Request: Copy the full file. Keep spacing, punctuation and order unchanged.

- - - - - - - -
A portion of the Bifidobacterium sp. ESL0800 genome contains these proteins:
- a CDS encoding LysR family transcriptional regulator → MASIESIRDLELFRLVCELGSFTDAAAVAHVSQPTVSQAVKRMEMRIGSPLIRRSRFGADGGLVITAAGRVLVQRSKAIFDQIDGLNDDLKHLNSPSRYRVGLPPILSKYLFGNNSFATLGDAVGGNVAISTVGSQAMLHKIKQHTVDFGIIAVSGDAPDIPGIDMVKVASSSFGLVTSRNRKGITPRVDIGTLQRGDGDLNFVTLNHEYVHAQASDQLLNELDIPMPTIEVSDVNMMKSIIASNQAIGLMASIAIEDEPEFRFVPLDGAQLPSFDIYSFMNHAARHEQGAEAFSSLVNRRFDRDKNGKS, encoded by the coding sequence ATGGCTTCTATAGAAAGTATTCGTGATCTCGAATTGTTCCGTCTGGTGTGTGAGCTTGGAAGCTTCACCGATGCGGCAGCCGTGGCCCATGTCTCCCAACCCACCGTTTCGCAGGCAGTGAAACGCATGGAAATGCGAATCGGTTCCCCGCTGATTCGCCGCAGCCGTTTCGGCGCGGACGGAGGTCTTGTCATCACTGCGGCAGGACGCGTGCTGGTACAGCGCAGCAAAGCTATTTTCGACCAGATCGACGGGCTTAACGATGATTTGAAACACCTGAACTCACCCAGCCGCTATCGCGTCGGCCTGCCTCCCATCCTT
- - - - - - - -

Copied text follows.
A portion of the Bifidobacterium sp. ESL0800 genome contains these proteins:
- a CDS encoding LysR family transcriptional regulator → MASIESIRDLELFRLVCELGSFTDAAAVAHVSQPTVSQAVKRMEMRIGSPLIRRSRFGADGGLVITAAGRVLVQRSKAIFDQIDGLNDDLKHLNSPSRYRVGLPPILSKYLFGNNSFATLGDAVGGNVAISTVGSQAMLHKIKQHTVDFGIIAVSGDAPDIPGIDMVKVASSSFGLVTSRNRKGITPRVDIGTLQRGDGDLNFVTLNHEYVHAQASDQLLNELDIPMPTIEVSDVNMMKSIIASNQAIGLMASIAIEDEPEFRFVPLDGAQLPSFDIYSFMNHAARHEQGAEAFSSLVNRRFDRDKNGKS, encoded by the coding sequence ATGGCTTCTATAGAAAGTATTCGTGATCTCGAATTGTTCCGTCTGGTGTGTGAGCTTGGAAGCTTCACCGATGCGGCAGCCGTGGCCCATGTCTCCCAACCCACCGTTTCGCAGGCAGTGAAACGCATGGAAATGCGAATCGGTTCCCCGCTGATTCGCCGCAGCCGTTTCGGCGCGGACGGAGGTCTTGTCATCACTGCGGCAGGACGCGTGCTGGTACAGCGCAGCAAAGCTATTTTCGACCAGATCGACGGGCTTAACGATGATTTGAAACACCTGAACTCACCCAGCCGCTATCGCGTCGGCCTGCCTCCCATCCTT